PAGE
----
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Old 07-31-2015, 08:41 AM   #21
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Charger, alternators etc are not constant current devices. A 40 amp charger has a max current of 40 amps but will deliver much less except under certain conditions and briefly.The cut back current as the voltage increases on the batteries. Battery voltage increases as the charge increases depending on ability to take charge, called acceptance rate. As batteries age or wear out the ability to accept charge decreases meaning the voltage increases sooner.


Are your batteries getting long in the tooth?? Are all connections clean?
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Old 08-01-2015, 09:11 AM   #22
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Do you have a diode isolator between the house and start batt?

Does your alternator output go to your hot lug on the batt switch?
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Old 08-09-2015, 10:21 AM   #23
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I don't have a diode, I use a Echo charger for the start battery and yes the alternator wire goes to the lug on the main switch. Can that make a difference?
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Old 08-09-2015, 03:48 PM   #24
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Can that make a difference?

IF the rotary switch just selects engine start batt 1 or start batt 2 No

But if on one terminal is the start batt , and the house is on the other, charging will frequently be poor.

This is because the alt V reg sees the voltage of both the almost full starts and the 1/2 dead house.

Slow charging is the result , esp with a stock vehicle V regulator.

IF you select house alone , the charging will get better as the alt regulator now sees the discharged house.

Sadly the stock V regulator does a lousy job on 1/2 dead batts,

The 3 or 4 stage marine regulators are worth the expense.

Any rotary switch must be the field disconnect style (two little terminals on the back) to keep from frying the alt should someone switch to OFF , with the engine operating,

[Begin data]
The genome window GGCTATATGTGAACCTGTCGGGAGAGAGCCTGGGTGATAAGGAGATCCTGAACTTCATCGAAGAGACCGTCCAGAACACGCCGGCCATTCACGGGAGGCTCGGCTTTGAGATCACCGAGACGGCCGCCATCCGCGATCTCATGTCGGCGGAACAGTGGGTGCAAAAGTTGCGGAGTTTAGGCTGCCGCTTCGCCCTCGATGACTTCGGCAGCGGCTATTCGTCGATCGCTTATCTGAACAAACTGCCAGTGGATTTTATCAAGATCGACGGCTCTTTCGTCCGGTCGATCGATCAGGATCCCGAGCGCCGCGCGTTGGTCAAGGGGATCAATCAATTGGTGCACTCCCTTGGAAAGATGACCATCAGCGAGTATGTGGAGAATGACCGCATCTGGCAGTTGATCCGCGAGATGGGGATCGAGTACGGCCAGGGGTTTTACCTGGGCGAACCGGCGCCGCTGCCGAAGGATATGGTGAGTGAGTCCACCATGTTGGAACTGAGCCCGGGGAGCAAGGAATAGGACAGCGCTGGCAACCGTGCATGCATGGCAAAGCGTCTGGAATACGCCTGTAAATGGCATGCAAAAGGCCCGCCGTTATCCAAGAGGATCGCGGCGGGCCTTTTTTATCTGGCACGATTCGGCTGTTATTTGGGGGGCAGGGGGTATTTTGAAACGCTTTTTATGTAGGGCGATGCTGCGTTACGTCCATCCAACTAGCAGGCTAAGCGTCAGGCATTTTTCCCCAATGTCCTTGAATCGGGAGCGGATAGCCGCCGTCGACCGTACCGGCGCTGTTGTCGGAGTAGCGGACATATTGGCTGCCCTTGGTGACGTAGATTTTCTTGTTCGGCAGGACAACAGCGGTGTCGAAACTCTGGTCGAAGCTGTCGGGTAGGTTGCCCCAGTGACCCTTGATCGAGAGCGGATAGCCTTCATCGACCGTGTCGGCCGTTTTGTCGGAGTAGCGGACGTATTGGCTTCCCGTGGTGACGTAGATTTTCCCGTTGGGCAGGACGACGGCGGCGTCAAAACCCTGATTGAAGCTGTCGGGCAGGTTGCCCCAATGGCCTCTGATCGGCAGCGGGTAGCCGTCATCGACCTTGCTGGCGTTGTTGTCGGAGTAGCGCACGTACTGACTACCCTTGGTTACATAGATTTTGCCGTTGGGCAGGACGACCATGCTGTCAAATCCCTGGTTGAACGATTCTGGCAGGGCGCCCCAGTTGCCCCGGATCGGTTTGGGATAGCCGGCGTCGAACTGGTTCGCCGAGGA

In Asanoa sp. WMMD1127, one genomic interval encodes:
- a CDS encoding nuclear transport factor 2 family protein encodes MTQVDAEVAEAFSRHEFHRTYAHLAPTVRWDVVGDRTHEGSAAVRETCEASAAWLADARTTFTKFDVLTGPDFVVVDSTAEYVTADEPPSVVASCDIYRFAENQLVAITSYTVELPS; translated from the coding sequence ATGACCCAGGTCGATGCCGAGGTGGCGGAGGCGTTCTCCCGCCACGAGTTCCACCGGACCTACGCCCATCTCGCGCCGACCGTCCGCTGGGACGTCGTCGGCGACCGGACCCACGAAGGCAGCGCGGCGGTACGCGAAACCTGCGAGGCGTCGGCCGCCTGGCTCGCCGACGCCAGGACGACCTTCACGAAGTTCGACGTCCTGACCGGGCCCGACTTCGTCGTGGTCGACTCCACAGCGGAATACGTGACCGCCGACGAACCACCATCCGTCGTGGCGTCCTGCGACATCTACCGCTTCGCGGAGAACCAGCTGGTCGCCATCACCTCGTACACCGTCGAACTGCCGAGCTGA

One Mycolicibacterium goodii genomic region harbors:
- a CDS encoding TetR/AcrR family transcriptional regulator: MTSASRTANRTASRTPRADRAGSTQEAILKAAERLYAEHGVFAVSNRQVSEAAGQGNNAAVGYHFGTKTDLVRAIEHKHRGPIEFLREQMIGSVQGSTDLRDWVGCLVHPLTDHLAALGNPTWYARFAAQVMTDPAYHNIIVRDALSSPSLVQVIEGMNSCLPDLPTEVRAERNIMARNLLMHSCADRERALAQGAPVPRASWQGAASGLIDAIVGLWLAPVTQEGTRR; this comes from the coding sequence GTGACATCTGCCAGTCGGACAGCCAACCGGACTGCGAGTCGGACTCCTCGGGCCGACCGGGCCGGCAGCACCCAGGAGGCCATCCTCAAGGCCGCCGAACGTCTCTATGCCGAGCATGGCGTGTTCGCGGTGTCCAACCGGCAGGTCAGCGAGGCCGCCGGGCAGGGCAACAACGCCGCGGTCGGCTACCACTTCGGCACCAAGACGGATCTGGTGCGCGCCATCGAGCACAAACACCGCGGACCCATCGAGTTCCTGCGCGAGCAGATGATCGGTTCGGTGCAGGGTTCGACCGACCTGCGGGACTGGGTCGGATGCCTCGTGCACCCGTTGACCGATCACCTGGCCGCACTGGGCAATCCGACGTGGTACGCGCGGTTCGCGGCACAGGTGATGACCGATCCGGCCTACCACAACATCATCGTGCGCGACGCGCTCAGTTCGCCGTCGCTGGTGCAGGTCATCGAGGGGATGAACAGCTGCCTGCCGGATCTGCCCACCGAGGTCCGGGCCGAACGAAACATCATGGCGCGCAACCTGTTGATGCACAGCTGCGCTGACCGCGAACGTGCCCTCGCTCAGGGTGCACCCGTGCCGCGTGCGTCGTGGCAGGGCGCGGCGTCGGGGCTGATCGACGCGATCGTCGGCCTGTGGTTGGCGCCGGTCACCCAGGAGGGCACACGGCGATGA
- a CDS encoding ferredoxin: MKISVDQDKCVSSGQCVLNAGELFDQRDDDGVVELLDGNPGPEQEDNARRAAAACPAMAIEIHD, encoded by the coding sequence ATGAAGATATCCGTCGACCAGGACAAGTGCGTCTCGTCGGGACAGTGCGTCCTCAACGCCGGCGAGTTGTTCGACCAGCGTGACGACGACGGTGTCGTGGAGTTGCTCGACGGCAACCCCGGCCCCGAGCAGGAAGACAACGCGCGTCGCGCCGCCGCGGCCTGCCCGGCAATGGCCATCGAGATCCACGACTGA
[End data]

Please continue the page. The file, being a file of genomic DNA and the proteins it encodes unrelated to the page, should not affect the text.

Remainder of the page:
"Stuff happens"
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Old 08-09-2015, 07:28 PM   #25
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Quote:
Originally Posted by Fotoman View Post
I don't have a diode, I use a Echo charger for the start battery and yes the alternator wire goes to the lug on the main switch. Can that make a difference?

Wire the alt. direct to the house batt. use large wire to minimize voltage drop. Let the Echo charge take care of the start batts. independent of the house. Someday change to a high output alt. with a smart charge direct to house as well.

Only have starter batts. hooked to starter and everything else to the house bank. Have the switch only to the starter and use ut only to cross feed the house to starter if needed. This way the system is foolproof you never need to touch the switch and you can't run down the start battery bank with any house loads.

Solar to house bank as this will also maintaine start when making current via the Echo charge
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Old 08-10-2015, 09:11 AM   #26
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Thanks Scott. Except for the alt being wired directly to the house batt, that is pretty much the setup that I have. When I got the boat one of the first things I did was to change the alt wire to a bigger size (#10) to make sure I got the maximum juice. I did wire it to the switch lug but my switch is actually never used. I have 2 house banks but only use the first one. The other one is there as a backup (kept the original batts and bought new ones for bank 1). I have a dedicated starting battery that is charged with the echo charger from house bank #1. So apart from sending the alt wire directly to the main house bank, that's it.

The only other thing that I see as being a potential problem is the wires that connect my 2 4D batteries together (house #1). There is a bit of green stuff on the terminals and they are old wires. Just ordered new ones so I'll be able to replace them and see if that makes a difference.
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Old 08-10-2015, 10:28 AM   #27
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Some good info. for you.

Musings Regarding External Regulation - SailboatOwners.com

1/BOTH/2/OFF Switches Thoughts & Musings - SailboatOwners.com

Wiring & Installing A Battery Monitor - SailboatOwners.com

Compass Marine How To Articles Photo Gallery by Compass Marine How To at pbase.com


If you have read this then my apologizes, I learned a lot from the above.
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Old 08-11-2015, 01:31 AM   #28
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Sounds like the 2 units are sensing each other and cutting the amperage right back to tick over.
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